K: This year, I want as many people as possible to see CoG as the living, vibrant organization that it is. I want them to hear what our Local Councils are doing and about the talented people that are doing this work. I’d like to help make and strengthen relationships, connections, within our organization and between CoG and our communities. I want us to be sure that the work that we are doing is what our communities need from us, and I want those that want to join us in these endeavors to jump aboard.
H: Moving into the future, where do you see Paganism, in general, ten years from now? What do we need to get there?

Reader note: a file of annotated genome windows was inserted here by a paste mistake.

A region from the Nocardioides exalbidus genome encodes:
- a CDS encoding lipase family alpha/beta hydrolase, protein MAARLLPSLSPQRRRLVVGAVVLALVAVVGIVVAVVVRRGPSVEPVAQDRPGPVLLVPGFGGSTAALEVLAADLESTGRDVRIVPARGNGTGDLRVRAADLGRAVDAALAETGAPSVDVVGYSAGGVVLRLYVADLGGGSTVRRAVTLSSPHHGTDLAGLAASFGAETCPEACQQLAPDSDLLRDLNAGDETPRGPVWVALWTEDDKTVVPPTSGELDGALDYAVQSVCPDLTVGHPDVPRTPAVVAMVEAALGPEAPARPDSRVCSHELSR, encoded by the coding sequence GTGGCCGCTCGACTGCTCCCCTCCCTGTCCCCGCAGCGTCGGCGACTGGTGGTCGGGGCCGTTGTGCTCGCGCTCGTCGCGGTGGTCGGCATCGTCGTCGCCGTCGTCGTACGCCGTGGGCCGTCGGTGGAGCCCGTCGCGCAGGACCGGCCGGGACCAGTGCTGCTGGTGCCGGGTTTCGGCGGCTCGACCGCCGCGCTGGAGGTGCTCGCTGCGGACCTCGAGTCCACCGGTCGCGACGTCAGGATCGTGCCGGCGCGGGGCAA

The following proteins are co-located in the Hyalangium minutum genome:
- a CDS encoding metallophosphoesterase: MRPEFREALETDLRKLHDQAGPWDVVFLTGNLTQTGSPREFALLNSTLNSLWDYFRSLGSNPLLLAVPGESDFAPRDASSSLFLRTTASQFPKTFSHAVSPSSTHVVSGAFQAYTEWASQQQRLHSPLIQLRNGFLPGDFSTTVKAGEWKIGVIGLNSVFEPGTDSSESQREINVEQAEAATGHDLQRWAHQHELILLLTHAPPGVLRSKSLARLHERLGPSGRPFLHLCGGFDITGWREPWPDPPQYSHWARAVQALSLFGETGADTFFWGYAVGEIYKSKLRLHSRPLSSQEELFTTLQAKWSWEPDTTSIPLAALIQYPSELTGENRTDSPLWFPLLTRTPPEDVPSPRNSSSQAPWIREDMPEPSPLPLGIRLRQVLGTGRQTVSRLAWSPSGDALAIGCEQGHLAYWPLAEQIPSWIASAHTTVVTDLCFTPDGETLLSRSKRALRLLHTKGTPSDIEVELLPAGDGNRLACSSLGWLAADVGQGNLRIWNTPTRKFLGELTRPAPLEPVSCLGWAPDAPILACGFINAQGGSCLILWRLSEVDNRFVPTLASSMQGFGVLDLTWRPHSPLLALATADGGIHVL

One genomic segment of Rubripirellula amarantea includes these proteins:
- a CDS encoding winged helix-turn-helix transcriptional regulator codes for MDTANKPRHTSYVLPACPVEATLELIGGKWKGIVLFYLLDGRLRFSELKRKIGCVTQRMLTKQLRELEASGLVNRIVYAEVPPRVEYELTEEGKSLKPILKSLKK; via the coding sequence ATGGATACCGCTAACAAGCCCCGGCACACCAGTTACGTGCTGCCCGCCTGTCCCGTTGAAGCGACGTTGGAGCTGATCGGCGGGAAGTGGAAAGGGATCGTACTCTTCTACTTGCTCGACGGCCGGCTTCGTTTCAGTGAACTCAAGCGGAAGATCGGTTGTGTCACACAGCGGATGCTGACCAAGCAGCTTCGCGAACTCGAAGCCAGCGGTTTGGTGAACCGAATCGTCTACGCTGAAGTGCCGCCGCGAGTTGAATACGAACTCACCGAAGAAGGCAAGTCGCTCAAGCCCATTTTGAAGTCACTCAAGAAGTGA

K: Ten years from now, it would be nice if being a Pagan, of any kind, was not any bigger deal to society than any other path and that we could focus our energies from being understood and dispelling fears to the work that we really are here to do. Whether that work is caring for our environment, collaborating with other people of faith for social change, healing and teaching, or just celebrating our connectedness to all things, doing that without fear of harm or discrimination or the barrier of intolerance would be just fabulous.
To get there, we need to just keep taking baby steps, keep having conversations with those that don’t understand us and keep joining hands with those that do. We need to continue our inter- and intra-faith work, speak up about who we are, correct misconceptions whenever we find them, and realize that someone’s negative response to us is probably based in fear.